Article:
Last week Theresa May announced that she would be making mental health a priority. This is of course a welcome announcement but a crisis in mental health support is not recent revelation; this issue has plagued society for years now and it speaks volumes that she is only now recognising the severity of the issue. 

Since austerity was introduced by the Tories, my office has helped hundreds of constituents with mental health issues struggling to make ends meet due to having their benefits reduced or stripped completely. Since the Tories were elected in 2010, mental health budgets have been cut in real terms by over £600 million.     

Despite this, Theresa May somehow claimed improved mental health services as an achievement during her resignation speech. In reality, support services are being stretched to breaking point with the growing number of referrals.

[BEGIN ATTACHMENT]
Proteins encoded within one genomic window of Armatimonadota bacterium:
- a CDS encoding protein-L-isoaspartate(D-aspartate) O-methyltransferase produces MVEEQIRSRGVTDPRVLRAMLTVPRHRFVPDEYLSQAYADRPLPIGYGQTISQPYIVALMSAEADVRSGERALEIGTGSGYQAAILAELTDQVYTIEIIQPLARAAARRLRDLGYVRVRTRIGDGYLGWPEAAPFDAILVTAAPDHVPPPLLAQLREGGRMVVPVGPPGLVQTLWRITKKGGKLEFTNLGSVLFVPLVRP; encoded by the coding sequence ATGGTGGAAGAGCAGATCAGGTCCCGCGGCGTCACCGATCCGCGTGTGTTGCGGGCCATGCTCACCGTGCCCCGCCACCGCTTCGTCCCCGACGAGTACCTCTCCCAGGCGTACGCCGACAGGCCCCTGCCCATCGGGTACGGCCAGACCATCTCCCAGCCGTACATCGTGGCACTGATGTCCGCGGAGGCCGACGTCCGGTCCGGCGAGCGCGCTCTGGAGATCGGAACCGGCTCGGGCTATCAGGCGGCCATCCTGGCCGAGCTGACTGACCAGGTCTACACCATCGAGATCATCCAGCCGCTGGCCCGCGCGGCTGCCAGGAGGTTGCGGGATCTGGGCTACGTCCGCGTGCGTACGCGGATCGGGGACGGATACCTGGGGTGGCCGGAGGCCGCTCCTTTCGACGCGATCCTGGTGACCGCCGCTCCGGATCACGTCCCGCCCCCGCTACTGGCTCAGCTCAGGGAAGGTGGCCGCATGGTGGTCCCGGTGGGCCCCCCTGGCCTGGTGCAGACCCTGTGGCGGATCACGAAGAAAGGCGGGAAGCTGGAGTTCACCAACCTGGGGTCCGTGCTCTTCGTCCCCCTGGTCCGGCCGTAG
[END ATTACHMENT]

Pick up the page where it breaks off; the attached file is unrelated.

It is all well and good now recognising that mental health should be a priority, but to do this the Tories need to abandon policies that discriminate against people with mental health issues. In particular, ploughing ahead with the rollout of Universal Credit despite it being described by healthcare professionals as the single biggest driver of demand for mental health services.  

Theresa May announced that she wants to ensure teachers can identify children who might have mental health problems; at university level, there will be £1m for a competition to come up with innovative ideas to tackle mental health problems among students; NHS staff will be encouraged to take suicide prevention training; and she also promised the publication of a White Paper. 

These are all welcome commitments and I hope whoever is our next Prime Minster upholds these promises and ensures a parity between mental and physical health. I hope we do actually see an end to austerity as a direct effect of this policy has been the cutting of vital services in place to support those with mental health issues. 

Suicide is the leading cause of death to young people. We need a Prime Minister who recognises that this cannot carry on.

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